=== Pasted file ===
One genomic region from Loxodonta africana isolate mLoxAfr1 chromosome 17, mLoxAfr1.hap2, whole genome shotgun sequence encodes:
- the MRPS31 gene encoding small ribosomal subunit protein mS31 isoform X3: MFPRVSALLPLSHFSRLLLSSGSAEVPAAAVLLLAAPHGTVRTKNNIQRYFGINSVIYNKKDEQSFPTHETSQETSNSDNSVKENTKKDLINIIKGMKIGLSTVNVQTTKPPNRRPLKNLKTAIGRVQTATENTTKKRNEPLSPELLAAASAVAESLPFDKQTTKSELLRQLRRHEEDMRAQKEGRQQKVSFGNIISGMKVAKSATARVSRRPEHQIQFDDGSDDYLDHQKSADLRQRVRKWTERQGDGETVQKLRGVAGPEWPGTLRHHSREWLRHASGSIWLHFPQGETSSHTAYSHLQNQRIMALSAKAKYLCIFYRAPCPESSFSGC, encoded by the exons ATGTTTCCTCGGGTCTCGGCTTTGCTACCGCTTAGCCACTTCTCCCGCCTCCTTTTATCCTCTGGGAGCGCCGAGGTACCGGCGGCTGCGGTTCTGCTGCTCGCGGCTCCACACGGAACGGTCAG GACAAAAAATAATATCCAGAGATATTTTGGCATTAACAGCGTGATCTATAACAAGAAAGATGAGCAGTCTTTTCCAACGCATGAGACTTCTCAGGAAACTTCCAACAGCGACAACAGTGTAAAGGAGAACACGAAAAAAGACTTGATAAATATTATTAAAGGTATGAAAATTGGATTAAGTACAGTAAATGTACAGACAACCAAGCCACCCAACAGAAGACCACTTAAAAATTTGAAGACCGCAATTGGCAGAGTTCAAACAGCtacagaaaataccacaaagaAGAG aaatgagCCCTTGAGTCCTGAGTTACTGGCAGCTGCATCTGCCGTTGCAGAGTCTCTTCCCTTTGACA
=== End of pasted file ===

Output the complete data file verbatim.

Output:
One genomic region from Loxodonta africana isolate mLoxAfr1 chromosome 17, mLoxAfr1.hap2, whole genome shotgun sequence encodes:
- the MRPS31 gene encoding small ribosomal subunit protein mS31 isoform X3: MFPRVSALLPLSHFSRLLLSSGSAEVPAAAVLLLAAPHGTVRTKNNIQRYFGINSVIYNKKDEQSFPTHETSQETSNSDNSVKENTKKDLINIIKGMKIGLSTVNVQTTKPPNRRPLKNLKTAIGRVQTATENTTKKRNEPLSPELLAAASAVAESLPFDKQTTKSELLRQLRRHEEDMRAQKEGRQQKVSFGNIISGMKVAKSATARVSRRPEHQIQFDDGSDDYLDHQKSADLRQRVRKWTERQGDGETVQKLRGVAGPEWPGTLRHHSREWLRHASGSIWLHFPQGETSSHTAYSHLQNQRIMALSAKAKYLCIFYRAPCPESSFSGC, encoded by the exons ATGTTTCCTCGGGTCTCGGCTTTGCTACCGCTTAGCCACTTCTCCCGCCTCCTTTTATCCTCTGGGAGCGCCGAGGTACCGGCGGCTGCGGTTCTGCTGCTCGCGGCTCCACACGGAACGGTCAG GACAAAAAATAATATCCAGAGATATTTTGGCATTAACAGCGTGATCTATAACAAGAAAGATGAGCAGTCTTTTCCAACGCATGAGACTTCTCAGGAAACTTCCAACAGCGACAACAGTGTAAAGGAGAACACGAAAAAAGACTTGATAAATATTATTAAAGGTATGAAAATTGGATTAAGTACAGTAAATGTACAGACAACCAAGCCACCCAACAGAAGACCACTTAAAAATTTGAAGACCGCAATTGGCAGAGTTCAAACAGCtacagaaaataccacaaagaAGAG aaatgagCCCTTGAGTCCTGAGTTACTGGCAGCTGCATCTGCCGTTGCAGAGTCTCTTCCCTTTGACA